300, Awesome Ancient Women, and the Perils of Historical Fiction

Here’s what I just posted on Huffington Post… and then, here’s the problem with it.

Now if only there were about three hundred more 300‘s. Maybe not in blood and gore but movies with kick-ass women from ancient Persia and Greece. Artemisia Movie 300Then, more people would get what has so captivated me about Amytis, Cassandane, and Atossa. Um… who, you ask?

Revision as Revelation

It was only when I began revising an essay that I discovered what it was about. I had thought the piece would be a simple meditation on what I’d learned about Cyrus the Great over these past few years – the sexy “messiah” byline, author of the first declaration of human rights, all that… and how my research led to a more complex portrait of the man and his times. And I guess it was, but only secondarily. Primarily, the essay is about change — how, over the years, changes in my Cyrus project have dovetailed with changes in my own life. I wouldn’t have discovered that without going back to the beginning again.reading-and-writing Suzanne Lilly

A Woman, the Bible, and Babylon, 560 B.C.

These mid-August days, some 2500 years ago, witnessed a violent turn-about in power — regicide followed by a week of king-less days. Imagine for a moment the uncertainty, the chaos. Imagine the mother of the assassinated king. Still alive, for the time being — a foreigner in a court conflicted about its cosmopolitan nature, a court leaning toward xenophobia. She fled.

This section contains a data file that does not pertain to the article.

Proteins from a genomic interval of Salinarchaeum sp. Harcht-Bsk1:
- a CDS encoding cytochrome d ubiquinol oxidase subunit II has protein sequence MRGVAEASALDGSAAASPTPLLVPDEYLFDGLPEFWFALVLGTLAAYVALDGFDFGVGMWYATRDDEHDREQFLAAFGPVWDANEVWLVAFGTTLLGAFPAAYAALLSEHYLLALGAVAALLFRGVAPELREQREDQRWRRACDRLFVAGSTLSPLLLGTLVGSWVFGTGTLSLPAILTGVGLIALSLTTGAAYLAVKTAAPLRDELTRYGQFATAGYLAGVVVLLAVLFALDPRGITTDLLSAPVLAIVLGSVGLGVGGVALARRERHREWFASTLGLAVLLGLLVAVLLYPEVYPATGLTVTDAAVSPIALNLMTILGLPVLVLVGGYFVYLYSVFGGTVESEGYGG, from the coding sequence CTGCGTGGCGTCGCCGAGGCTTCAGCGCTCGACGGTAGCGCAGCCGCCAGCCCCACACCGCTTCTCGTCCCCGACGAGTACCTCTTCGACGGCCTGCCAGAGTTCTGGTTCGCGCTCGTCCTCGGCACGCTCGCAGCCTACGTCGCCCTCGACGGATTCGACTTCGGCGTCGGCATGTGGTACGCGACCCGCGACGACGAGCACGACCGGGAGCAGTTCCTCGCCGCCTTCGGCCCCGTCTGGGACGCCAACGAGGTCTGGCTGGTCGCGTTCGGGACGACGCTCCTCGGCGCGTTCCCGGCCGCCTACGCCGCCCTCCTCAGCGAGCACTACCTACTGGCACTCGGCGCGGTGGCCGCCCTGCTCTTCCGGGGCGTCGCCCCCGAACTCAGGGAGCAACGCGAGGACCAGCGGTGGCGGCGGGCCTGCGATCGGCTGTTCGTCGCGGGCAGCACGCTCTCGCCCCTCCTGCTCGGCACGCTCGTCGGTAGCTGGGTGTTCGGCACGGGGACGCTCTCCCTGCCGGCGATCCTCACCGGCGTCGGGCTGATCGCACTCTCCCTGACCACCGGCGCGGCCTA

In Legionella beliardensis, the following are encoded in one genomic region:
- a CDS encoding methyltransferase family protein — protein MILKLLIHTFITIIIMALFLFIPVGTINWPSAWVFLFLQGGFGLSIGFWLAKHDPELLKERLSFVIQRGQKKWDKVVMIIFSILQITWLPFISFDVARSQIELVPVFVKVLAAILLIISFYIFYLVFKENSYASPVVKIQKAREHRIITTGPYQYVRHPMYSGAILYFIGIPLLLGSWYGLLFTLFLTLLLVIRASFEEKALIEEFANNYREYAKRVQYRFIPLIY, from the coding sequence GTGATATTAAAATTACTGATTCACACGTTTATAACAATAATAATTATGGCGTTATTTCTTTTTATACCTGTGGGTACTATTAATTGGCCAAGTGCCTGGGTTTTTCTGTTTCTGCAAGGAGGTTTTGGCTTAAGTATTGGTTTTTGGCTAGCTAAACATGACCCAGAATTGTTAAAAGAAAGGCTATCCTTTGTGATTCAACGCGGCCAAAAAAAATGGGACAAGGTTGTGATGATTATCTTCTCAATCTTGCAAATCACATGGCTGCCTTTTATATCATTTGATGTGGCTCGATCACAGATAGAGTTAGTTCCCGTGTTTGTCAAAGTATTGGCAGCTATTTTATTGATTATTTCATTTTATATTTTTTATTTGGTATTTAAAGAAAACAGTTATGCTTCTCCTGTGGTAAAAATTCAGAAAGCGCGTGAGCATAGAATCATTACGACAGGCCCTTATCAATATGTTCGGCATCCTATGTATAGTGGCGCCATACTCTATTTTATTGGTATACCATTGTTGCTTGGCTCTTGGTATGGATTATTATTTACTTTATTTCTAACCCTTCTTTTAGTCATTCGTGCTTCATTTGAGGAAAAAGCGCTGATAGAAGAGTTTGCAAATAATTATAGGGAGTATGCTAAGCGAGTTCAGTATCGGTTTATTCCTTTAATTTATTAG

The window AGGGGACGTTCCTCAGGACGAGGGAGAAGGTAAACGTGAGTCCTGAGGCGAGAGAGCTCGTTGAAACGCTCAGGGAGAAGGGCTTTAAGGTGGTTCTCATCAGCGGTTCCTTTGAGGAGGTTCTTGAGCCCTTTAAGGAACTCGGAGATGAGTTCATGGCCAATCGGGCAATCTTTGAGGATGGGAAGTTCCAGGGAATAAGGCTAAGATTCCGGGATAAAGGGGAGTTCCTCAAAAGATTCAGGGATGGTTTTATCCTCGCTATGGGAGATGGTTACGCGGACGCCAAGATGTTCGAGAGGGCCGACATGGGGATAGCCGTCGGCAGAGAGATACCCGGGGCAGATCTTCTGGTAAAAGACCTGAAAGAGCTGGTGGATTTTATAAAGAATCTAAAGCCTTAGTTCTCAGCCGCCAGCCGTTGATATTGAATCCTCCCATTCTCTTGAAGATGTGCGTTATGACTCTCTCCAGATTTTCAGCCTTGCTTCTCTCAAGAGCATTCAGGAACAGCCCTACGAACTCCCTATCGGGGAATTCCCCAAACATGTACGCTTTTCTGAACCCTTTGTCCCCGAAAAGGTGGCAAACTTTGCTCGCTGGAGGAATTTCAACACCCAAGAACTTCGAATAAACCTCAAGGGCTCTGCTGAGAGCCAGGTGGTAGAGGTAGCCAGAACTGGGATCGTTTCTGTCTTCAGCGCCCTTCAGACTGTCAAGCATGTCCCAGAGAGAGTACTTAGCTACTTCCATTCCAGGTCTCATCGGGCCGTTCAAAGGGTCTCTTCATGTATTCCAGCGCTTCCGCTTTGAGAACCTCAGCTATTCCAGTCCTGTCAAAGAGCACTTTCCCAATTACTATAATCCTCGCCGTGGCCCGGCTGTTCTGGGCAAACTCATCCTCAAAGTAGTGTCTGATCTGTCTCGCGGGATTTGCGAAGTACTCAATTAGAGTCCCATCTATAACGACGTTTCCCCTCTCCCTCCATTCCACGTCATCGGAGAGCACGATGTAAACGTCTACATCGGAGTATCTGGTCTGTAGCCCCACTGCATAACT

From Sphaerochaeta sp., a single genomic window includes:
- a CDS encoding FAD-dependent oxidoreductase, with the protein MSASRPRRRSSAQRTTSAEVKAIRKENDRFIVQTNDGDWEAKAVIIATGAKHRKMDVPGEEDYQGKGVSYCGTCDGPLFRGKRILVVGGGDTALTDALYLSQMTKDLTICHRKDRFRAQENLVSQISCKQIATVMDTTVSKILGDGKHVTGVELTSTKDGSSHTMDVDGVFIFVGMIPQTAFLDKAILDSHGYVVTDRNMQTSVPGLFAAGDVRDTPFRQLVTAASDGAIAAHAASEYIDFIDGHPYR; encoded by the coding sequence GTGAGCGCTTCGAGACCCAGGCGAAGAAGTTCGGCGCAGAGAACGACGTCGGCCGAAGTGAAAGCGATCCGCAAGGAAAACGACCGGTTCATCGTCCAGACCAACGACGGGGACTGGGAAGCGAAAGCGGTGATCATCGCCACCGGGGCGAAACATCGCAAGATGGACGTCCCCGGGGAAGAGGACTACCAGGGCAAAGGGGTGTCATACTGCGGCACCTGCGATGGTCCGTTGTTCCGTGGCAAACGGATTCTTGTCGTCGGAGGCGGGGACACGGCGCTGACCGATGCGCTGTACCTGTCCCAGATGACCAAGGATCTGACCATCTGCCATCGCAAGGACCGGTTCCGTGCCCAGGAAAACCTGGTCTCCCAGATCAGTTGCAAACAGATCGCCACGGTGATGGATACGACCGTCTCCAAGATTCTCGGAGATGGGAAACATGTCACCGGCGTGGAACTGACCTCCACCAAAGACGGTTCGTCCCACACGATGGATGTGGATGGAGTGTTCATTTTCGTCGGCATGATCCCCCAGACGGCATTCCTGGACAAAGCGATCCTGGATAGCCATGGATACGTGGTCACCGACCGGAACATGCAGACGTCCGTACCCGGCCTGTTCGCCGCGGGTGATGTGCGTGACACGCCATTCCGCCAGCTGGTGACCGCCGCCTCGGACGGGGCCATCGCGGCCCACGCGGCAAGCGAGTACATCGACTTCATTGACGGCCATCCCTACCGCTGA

The overturn of thrones was itself not unusual. But the ripples it sent would wash up against shores for thousands of years to come and as far away as our own. After all, this was Babylon, ancient Iraq, when the texts that would become the Bible were beginning to take shape with the thoughtful care and no doubt spirited debate of exiles far from home, committed to tradition, and dedicated to their God.

Cyrus the Great and the Ishtar Gate

If I had to pick one grand architectural image to go with the Cyrus Cylinder, I think it would be the Ishtar Gate (though built by Nebuchadnezzar II, not Cyrus). Oddly enough, the best place to see the ruins from Babylon of a gate complex named for the Mesopotamian goddess of love and war is in Berlin, Germany. The Pergamon Museum has reconstructed (with some reproduction) a display of the impressive gate. Here’s a great, informative video: Ishtar Gate on YouTube

Cuisine of Ancient Persia

Persian cuisine elevates rice to high art, but it wasn’t always so. When the ten-year-old Cyrus II sat down for his first meal in the palace of his father, Cambyses I, around 568 B.C. he probably didn’t eat rice.

As I researched the foods available in ancient Anshan (probably Tel el-Malyan in the modern Iranian province of Fars) to compose that scene, I was surprised to learn (mostly from a chapter by M. Nesbitt, et al. in Rice: Origin, Antiquity and History) that there is virtually no archaeobotanical evidence of rice in the ancient Near East before the first century of the common era. That, 373 grains, was discovered beneath a collapsed floor at Susa’s Ville Royale II. I say “virtually no” because a preliminary report noted a single grain of rice discovered in NW Iran in what may date to the Hasanlu period (750-590 BC); but the final published excavation report did not mention it.

Our Collective Human Heritage